CLEARWATER — Way back in February, CSX Railroad started tearing up a street in downtown Clearwater to replace rotten wooden railroad ties beneath the pavement.
For weeks, railroad work crews made their way south along East Avenue, past the downtown post office and the police station.
By late May, they reached Court Street, the location of a bicycle shop owned by recent Clearwater City Council candidate Mike Riordon.
And then the work virtually stopped. Workers showed up for a few hours a few days a week, or they disappeared for a week at a time.
Half a year after the repair job started, five blocks of East Avenue are still torn up. Weeds are sprouting in the street where pavement used to be.
Riordon says CSX blames the city for the delay. The city blames the railroad.
"When you talk to both parties, they point the finger at each other," Riordon says. "CSX has worked a lot slower than they could have. They've been out in front of me for four months, easy. The railroad tracks are an eyesore. My profit margins this summer are down compared to the last three summers."
Will the work ever be done?
CSX isn't talking. Questions to CSX were referred to a spokesman. The spokesman did not return repeated phone calls from the St. Petersburg Times over a two-week period.
Meanwhile, Clearwater officials have been trying to pressure the railroad into finishing the job.
In late August, Mayor Frank Hibbard called out CSX at a regional transportation meeting, complaining that the stalled railroad work has left part of downtown Clearwater in shreds.
"The way they have treated us is inexcusable," Hibbard said at a recent City Council meeting.
On Wednesday, the mayor announced that CSX has promised to fix the torn-up stretch of East Avenue within a couple of weeks.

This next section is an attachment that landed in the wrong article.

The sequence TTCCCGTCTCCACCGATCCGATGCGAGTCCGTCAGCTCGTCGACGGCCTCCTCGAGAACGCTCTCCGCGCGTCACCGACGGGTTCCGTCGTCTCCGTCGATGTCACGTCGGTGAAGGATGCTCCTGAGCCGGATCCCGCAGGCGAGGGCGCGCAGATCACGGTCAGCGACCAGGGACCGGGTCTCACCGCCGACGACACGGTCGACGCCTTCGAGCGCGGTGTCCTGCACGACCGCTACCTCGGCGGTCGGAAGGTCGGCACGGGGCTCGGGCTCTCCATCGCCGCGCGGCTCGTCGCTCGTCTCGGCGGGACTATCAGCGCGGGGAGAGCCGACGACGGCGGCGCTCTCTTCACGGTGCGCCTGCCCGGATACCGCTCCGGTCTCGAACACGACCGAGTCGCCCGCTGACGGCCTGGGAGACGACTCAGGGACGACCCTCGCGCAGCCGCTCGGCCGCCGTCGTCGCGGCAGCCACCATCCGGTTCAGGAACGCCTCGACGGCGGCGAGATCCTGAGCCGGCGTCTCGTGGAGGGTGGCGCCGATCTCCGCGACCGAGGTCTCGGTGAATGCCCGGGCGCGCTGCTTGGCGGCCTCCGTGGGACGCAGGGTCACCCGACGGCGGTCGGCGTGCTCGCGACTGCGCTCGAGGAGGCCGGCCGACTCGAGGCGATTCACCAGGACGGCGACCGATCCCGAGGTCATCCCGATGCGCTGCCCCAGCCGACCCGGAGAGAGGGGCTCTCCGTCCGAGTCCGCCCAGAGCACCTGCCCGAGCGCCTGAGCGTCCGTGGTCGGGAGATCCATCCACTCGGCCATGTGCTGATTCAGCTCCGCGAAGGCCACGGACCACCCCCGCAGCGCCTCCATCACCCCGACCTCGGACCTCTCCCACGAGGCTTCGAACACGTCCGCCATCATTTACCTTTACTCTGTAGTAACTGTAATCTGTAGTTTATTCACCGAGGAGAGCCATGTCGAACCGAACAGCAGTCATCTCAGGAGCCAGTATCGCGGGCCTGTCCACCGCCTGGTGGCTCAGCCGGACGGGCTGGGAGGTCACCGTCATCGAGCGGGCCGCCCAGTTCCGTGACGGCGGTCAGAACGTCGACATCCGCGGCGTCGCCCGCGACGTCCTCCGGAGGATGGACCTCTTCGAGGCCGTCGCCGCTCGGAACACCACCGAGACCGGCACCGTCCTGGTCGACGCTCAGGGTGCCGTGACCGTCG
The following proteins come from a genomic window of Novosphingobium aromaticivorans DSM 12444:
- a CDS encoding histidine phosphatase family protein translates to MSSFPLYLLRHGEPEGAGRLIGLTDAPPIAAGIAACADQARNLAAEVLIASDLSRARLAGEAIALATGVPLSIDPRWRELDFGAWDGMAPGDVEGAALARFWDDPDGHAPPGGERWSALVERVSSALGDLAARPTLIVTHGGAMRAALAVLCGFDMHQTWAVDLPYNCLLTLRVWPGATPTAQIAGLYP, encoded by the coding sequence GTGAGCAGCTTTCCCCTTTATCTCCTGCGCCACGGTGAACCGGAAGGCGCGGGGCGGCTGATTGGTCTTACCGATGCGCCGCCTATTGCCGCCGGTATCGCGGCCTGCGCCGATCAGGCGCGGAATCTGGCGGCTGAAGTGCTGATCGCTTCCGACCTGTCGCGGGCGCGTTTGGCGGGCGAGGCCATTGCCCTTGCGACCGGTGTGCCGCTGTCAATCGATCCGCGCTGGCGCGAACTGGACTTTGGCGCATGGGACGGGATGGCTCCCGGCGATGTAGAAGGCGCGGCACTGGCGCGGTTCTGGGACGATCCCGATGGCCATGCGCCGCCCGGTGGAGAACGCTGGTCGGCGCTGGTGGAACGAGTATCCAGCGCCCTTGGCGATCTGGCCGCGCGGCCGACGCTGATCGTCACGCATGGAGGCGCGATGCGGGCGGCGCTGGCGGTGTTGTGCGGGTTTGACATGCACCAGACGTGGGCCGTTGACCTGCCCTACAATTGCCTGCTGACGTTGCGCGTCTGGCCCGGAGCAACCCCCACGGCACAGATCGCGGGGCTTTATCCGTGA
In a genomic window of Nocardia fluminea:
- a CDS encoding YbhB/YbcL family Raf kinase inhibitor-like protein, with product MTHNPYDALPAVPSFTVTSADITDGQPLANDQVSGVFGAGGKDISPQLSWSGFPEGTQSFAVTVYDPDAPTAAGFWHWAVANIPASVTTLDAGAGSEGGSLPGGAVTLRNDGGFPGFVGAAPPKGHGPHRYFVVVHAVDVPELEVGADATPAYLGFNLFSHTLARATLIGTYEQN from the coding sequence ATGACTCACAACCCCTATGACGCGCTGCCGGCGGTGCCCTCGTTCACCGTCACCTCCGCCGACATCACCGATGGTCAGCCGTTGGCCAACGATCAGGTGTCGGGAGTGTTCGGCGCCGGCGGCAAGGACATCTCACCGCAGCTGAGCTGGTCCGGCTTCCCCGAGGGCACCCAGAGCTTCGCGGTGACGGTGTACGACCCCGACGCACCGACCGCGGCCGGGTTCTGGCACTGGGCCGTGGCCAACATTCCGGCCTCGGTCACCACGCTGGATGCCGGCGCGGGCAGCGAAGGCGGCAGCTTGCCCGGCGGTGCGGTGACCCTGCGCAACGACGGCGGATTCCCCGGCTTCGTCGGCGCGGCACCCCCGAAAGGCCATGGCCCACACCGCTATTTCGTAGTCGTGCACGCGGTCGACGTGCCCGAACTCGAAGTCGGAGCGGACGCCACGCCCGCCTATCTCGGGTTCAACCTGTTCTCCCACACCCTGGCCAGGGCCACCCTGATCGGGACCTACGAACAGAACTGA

CSX also has agreed not to shut down all four lanes of Court and Chestnut streets, the main routes to and from Clearwater Beach, when it does repair work on those railroad crossings. Instead, it will partially close those roads after Clearwater hosts its annual Ironman race Nov. 13.
Riordon just moved his bicycle shop, City Cycle and Supply, to a different corner of Court Street and East Avenue. He's moved from 700 Court St. to 703 Court St., but his new location still borders the torn-up railroad tracks.
Riordon has repeatedly talked to the CSX workers outside his door. He says they claim Clearwater wouldn't let CSX do the repair work the way the company wanted to, with large work crews and prefabricated sections of track. That would have closed down intersections for weeks, but the whole job would have been done by now, he has been told.
However, Clearwater officials say that's not true.
"That's bogus. Why would we do that? Any way they could do it faster, we'd be totally in favor of," said city engineering director Mike Quillen.
The city says CSX is at fault for the delays because it didn't have enough supplies to do the job, and the railroad's maintenance crew has been working on the project sporadically.
Once the railroad work is finished, Clearwater plans to redo and widen the section of the Pinellas Trail that runs along East Avenue. The city got nearly $1.4 million in federal stimulus money to do it.
"The whole thing should be wrapped up by December," Quillen said, "unless CSX keeps throwing curve balls at us."
Mike Brassfield can be reached at firstname.lastname@example.org or (727) 445-4160.